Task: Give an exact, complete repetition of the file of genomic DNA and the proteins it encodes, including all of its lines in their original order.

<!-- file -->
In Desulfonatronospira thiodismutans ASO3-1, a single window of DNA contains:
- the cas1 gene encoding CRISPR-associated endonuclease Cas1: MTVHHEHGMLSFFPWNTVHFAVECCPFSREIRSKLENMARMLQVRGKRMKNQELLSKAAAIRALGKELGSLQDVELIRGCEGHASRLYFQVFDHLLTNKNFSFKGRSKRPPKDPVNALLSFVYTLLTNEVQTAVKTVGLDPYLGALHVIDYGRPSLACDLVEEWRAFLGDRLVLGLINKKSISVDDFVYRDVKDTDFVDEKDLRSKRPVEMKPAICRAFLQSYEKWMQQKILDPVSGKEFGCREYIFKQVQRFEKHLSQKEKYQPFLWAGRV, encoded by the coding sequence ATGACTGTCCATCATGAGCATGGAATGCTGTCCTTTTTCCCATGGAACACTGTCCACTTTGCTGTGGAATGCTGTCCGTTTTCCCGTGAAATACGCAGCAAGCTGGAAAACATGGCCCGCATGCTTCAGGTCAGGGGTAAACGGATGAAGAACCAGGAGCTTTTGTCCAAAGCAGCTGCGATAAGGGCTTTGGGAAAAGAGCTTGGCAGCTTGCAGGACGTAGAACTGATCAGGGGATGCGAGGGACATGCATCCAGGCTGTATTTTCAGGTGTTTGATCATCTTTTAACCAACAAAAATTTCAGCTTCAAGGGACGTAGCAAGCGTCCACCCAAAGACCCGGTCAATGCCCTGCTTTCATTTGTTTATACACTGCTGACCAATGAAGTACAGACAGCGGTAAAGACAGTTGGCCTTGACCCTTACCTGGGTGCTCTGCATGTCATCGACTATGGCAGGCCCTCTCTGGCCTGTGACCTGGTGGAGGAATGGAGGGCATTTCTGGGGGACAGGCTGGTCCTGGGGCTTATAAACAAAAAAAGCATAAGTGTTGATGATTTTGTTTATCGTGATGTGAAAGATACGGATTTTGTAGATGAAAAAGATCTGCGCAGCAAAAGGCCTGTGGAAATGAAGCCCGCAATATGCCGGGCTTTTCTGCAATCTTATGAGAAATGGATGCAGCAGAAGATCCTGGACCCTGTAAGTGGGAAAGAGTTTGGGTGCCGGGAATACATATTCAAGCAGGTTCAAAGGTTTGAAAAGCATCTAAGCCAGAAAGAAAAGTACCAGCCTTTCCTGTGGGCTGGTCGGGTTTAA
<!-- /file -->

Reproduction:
In Desulfonatronospira thiodismutans ASO3-1, a single window of DNA contains:
- the cas1 gene encoding CRISPR-associated endonuclease Cas1: MTVHHEHGMLSFFPWNTVHFAVECCPFSREIRSKLENMARMLQVRGKRMKNQELLSKAAAIRALGKELGSLQDVELIRGCEGHASRLYFQVFDHLLTNKNFSFKGRSKRPPKDPVNALLSFVYTLLTNEVQTAVKTVGLDPYLGALHVIDYGRPSLACDLVEEWRAFLGDRLVLGLINKKSISVDDFVYRDVKDTDFVDEKDLRSKRPVEMKPAICRAFLQSYEKWMQQKILDPVSGKEFGCREYIFKQVQRFEKHLSQKEKYQPFLWAGRV, encoded by the coding sequence ATGACTGTCCATCATGAGCATGGAATGCTGTCCTTTTTCCCATGGAACACTGTCCACTTTGCTGTGGAATGCTGTCCGTTTTCCCGTGAAATACGCAGCAAGCTGGAAAACATGGCCCGCATGCTTCAGGTCAGGGGTAAACGGATGAAGAACCAGGAGCTTTTGTCCAAAGCAGCTGCGATAAGGGCTTTGGGAAAAGAGCTTGGCAGCTTGCAGGACGTAGAACTGATCAGGGGATGCGAGGGACATGCATCCAGGCTGTATTTTCAGGTGTTTGATCATCTTTTAACCAACAAAAATTTCAGCTTCAAGGGACGTAGCAAGCGTCCACCCAAAGACCCGGTCAATGCCCTGCTTTCATTTGTTTATACACTGCTGACCAATGAAGTACAGACAGCGGTAAAGACAGTTGGCCTTGACCCTTACCTGGGTGCTCTGCATGTCATCGACTATGGCAGGCCCTCTCTGGCCTGTGACCTGGTGGAGGAATGGAGGGCATTTCTGGGGGACAGGCTGGTCCTGGGGCTTATAAACAAAAAAAGCATAAGTGTTGATGATTTTGTTTATCGTGATGTGAAAGATACGGATTTTGTAGATGAAAAAGATCTGCGCAGCAAAAGGCCTGTGGAAATGAAGCCCGCAATATGCCGGGCTTTTCTGCAATCTTATGAGAAATGGATGCAGCAGAAGATCCTGGACCCTGTAAGTGGGAAAGAGTTTGGGTGCCGGGAATACATATTCAAGCAGGTTCAAAGGTTTGAAAAGCATCTAAGCCAGAAAGAAAAGTACCAGCCTTTCCTGTGGGCTGGTCGGGTTTAA